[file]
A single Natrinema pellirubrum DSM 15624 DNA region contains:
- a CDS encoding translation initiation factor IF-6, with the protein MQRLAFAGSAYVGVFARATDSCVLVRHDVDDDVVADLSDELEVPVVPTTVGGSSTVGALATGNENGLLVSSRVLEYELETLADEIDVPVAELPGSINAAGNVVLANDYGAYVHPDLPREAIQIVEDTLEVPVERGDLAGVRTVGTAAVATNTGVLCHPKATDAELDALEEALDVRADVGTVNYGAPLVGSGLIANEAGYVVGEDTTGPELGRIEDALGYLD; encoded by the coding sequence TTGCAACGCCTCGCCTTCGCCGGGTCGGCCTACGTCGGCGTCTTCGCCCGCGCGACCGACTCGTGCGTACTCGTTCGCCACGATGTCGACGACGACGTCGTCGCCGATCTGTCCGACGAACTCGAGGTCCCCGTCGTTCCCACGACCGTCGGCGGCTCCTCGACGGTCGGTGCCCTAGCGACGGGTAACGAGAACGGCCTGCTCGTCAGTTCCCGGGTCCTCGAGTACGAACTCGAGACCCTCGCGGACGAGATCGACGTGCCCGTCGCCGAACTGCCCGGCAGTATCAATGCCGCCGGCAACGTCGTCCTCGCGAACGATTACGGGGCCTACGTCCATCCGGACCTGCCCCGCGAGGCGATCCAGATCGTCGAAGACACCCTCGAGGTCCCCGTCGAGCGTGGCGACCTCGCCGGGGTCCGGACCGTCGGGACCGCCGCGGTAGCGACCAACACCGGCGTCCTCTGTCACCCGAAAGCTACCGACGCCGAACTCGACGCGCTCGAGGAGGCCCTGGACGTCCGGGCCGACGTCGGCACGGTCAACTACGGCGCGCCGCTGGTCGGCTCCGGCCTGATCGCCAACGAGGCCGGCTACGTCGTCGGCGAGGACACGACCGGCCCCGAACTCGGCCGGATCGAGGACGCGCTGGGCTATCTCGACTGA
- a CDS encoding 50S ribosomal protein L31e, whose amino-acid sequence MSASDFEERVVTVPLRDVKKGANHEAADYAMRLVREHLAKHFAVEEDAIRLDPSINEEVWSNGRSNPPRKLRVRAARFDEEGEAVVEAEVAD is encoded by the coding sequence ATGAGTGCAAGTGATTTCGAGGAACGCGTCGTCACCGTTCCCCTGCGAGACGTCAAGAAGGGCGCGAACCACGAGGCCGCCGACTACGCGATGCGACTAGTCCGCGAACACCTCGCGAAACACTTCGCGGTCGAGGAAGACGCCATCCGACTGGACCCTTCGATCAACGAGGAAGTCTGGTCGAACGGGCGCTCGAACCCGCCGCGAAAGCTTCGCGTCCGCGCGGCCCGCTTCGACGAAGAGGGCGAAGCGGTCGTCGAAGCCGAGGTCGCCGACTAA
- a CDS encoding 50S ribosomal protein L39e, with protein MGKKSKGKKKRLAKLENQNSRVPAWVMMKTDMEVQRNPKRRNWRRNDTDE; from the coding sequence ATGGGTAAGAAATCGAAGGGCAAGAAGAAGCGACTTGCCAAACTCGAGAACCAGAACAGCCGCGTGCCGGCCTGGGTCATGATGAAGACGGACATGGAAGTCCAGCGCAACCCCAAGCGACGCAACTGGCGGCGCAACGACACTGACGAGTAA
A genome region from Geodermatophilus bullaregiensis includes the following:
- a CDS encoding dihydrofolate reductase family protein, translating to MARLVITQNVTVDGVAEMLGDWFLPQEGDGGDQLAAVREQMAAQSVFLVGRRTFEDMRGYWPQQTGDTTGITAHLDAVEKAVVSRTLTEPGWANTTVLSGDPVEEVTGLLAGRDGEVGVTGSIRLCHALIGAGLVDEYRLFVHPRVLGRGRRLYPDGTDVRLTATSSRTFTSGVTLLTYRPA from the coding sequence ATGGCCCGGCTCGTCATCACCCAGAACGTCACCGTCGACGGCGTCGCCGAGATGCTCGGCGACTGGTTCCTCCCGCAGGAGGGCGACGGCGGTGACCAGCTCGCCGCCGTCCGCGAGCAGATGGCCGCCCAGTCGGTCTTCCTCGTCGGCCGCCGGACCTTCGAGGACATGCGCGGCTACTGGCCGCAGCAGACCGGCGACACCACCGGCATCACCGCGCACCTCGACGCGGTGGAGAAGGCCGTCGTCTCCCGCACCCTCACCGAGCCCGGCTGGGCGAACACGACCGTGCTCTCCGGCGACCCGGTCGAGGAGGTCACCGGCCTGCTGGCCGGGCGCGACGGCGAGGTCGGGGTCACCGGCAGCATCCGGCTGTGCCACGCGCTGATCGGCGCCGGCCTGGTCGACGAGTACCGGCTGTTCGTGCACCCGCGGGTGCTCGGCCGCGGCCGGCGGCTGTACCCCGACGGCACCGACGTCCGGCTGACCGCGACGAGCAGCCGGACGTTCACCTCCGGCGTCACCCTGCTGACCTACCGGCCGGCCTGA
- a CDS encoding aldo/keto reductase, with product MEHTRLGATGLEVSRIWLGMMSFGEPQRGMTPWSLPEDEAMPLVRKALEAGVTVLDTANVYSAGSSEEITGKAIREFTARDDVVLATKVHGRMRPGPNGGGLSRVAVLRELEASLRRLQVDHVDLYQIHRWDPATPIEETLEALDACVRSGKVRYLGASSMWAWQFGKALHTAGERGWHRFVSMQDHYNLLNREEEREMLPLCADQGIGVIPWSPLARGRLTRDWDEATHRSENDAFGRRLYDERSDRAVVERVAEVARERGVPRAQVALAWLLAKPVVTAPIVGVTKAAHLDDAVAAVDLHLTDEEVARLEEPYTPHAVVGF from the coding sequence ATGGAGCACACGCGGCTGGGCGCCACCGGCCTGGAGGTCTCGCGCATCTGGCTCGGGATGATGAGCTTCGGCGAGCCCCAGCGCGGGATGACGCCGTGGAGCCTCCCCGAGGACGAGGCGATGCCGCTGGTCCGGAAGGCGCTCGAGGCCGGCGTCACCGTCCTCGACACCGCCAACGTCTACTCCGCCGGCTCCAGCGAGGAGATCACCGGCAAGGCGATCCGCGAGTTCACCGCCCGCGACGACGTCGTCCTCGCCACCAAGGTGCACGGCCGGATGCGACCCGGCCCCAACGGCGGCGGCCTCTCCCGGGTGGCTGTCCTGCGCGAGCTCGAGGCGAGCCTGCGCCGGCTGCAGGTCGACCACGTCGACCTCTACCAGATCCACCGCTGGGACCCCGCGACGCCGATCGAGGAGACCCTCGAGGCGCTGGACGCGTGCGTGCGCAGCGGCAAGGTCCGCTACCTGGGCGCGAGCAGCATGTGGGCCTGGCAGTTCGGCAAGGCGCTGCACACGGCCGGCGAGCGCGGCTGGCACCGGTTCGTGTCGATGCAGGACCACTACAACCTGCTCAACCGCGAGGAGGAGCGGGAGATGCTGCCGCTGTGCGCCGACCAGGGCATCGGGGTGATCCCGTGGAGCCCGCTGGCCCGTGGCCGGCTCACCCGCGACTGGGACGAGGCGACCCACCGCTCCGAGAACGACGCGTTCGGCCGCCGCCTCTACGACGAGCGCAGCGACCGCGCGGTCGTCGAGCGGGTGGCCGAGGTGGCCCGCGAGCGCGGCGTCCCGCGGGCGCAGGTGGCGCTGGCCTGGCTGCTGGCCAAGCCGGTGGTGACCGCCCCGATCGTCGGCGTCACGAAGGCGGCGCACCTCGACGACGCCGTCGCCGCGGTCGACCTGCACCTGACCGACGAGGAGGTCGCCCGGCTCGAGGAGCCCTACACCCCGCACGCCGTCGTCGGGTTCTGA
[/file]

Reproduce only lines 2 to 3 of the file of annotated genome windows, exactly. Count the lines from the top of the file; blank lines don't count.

- a CDS encoding translation initiation factor IF-6, with the protein MQRLAFAGSAYVGVFARATDSCVLVRHDVDDDVVADLSDELEVPVVPTTVGGSSTVGALATGNENGLLVSSRVLEYELETLADEIDVPVAELPGSINAAGNVVLANDYGAYVHPDLPREAIQIVEDTLEVPVERGDLAGVRTVGTAAVATNTGVLCHPKATDAELDALEEALDVRADVGTVNYGAPLVGSGLIANEAGYVVGEDTTGPELGRIEDALGYLD; encoded by the coding sequence TTGCAACGCCTCGCCTTCGCCGGGTCGGCCTACGTCGGCGTCTTCGCCCGCGCGACCGACTCGTGCGTACTCGTTCGCCACGATGTCGACGACGACGTCGTCGCCGATCTGTCCGACGAACTCGAGGTCCCCGTCGTTCCCACGACCGTCGGCGGCTCCTCGACGGTCGGTGCCCTAGCGACGGGTAACGAGAACGGCCTGCTCGTCAGTTCCCGGGTCCTCGAGTACGAACTCGAGACCCTCGCGGACGAGATCGACGTGCCCGTCGCCGAACTGCCCGGCAGTATCAATGCCGCCGGCAACGTCGTCCTCGCGAACGATTACGGGGCCTACGTCCATCCGGACCTGCCCCGCGAGGCGATCCAGATCGTCGAAGACACCCTCGAGGTCCCCGTCGAGCGTGGCGACCTCGCCGGGGTCCGGACCGTCGGGACCGCCGCGGTAGCGACCAACACCGGCGTCCTCTGTCACCCGAAAGCTACCGACGCCGAACTCGACGCGCTCGAGGAGGCCCTGGACGTCCGGGCCGACGTCGGCACGGTCAACTACGGCGCGCCGCTGGTCGGCTCCGGCCTGATCGCCAACGAGGCCGGCTACGTCGTCGGCGAGGACACGACCGGCCCCGAACTCGGCCGGATCGAGGACGCGCTGGGCTATCTCGACTGA
- a CDS encoding 50S ribosomal protein L31e, whose amino-acid sequence MSASDFEERVVTVPLRDVKKGANHEAADYAMRLVREHLAKHFAVEEDAIRLDPSINEEVWSNGRSNPPRKLRVRAARFDEEGEAVVEAEVAD is encoded by the coding sequence ATGAGTGCAAGTGATTTCGAGGAACGCGTCGTCACCGTTCCCCTGCGAGACGTCAAGAAGGGCGCGAACCACGAGGCCGCCGACTACGCGATGCGACTAGTCCGCGAACACCTCGCGAAACACTTCGCGGTCGAGGAAGACGCCATCCGACTGGACCCTTCGATCAACGAGGAAGTCTGGTCGAACGGGCGCTCGAACCCGCCGCGAAAGCTTCGCGTCCGCGCGGCCCGCTTCGACGAAGAGGGCGAAGCGGTCGTCGAAGCCGAGGTCGCCGACTAA